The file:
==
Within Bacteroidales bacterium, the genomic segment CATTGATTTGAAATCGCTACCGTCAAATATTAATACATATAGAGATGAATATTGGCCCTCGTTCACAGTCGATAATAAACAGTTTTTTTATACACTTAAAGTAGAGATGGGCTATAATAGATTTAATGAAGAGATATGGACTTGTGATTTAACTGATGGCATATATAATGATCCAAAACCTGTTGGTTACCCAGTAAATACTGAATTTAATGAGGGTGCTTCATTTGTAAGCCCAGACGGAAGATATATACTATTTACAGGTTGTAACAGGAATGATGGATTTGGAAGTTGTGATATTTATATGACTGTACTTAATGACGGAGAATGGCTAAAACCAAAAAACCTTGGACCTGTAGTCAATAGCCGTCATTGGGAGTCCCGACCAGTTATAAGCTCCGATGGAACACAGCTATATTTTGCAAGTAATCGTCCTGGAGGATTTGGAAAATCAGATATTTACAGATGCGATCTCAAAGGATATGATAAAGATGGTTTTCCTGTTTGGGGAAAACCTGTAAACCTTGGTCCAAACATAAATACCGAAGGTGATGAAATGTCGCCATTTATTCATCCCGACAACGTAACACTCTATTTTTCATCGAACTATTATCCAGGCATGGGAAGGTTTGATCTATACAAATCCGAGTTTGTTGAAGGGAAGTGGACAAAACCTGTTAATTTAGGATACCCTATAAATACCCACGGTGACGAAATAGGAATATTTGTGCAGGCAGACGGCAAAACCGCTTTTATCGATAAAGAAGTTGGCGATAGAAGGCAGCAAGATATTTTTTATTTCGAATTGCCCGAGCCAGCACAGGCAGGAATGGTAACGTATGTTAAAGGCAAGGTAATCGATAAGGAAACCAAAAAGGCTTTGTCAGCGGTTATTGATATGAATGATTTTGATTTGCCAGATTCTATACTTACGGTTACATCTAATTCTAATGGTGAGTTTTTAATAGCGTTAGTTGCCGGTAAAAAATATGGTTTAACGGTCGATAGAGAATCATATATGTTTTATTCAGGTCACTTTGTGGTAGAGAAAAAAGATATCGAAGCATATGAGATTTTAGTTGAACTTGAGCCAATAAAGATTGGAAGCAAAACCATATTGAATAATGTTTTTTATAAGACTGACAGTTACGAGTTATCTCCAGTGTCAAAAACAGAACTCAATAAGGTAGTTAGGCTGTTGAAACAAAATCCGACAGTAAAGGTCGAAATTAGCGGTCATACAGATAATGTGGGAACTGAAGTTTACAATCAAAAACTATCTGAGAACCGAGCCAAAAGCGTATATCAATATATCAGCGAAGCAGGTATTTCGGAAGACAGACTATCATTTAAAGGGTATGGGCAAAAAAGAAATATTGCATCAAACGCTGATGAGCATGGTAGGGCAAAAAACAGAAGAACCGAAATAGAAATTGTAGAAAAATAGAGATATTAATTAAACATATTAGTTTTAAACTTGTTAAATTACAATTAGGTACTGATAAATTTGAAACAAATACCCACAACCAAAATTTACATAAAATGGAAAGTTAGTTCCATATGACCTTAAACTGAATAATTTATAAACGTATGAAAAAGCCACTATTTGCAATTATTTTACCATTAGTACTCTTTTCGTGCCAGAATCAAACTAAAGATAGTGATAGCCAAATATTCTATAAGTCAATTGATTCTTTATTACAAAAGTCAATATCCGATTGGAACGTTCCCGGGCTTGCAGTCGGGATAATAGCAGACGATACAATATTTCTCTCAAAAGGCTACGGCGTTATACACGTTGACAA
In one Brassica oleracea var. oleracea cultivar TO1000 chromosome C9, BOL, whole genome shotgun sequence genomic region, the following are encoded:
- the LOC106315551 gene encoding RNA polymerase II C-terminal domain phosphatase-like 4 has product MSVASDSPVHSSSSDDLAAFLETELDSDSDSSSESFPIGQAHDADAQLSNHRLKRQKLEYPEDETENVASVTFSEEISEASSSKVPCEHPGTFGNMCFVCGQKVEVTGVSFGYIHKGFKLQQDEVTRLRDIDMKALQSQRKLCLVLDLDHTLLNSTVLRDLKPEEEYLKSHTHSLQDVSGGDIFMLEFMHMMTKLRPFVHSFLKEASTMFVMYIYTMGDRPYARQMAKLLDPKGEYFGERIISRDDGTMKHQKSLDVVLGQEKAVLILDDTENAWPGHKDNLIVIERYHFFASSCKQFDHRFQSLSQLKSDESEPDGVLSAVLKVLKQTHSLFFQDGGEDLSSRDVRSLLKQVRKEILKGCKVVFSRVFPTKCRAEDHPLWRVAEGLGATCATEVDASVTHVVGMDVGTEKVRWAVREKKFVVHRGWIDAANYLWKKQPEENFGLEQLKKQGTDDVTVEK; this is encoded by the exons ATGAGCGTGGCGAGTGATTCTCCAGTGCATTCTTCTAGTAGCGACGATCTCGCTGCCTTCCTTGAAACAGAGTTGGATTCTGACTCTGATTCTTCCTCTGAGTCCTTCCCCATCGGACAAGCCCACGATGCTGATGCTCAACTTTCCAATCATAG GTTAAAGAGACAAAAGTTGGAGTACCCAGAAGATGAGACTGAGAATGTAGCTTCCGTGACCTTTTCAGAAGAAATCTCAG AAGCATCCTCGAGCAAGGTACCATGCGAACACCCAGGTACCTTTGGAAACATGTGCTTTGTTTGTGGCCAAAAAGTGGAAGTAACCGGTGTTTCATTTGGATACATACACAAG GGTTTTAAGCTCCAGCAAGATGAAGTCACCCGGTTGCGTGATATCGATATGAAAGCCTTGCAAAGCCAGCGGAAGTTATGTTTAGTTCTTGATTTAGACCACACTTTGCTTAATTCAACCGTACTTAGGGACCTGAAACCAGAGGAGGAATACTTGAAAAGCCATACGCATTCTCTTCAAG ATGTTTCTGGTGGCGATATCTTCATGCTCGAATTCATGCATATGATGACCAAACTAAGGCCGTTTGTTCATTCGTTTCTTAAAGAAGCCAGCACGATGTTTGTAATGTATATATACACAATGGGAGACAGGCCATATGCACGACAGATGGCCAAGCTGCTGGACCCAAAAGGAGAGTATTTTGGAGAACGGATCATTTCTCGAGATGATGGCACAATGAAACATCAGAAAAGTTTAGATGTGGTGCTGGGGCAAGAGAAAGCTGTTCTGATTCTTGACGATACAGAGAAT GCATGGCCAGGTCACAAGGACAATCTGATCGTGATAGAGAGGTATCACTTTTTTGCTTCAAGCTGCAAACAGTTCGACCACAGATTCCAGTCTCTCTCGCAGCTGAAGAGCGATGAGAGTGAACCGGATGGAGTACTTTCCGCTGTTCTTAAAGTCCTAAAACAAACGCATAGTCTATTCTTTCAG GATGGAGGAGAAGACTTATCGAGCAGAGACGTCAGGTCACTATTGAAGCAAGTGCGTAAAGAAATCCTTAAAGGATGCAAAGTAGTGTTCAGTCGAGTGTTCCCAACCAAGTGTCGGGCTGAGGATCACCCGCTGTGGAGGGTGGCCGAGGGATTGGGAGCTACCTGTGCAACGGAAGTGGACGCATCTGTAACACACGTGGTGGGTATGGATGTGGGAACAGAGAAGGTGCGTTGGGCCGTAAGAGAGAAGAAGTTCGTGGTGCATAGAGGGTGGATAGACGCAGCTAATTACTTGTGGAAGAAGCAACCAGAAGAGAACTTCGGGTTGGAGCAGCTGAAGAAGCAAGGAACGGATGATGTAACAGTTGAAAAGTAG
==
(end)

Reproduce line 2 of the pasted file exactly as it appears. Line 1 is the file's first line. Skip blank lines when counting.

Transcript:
In one Brassica oleracea var. oleracea cultivar TO1000 chromosome C9, BOL, whole genome shotgun sequence genomic region, the following are encoded: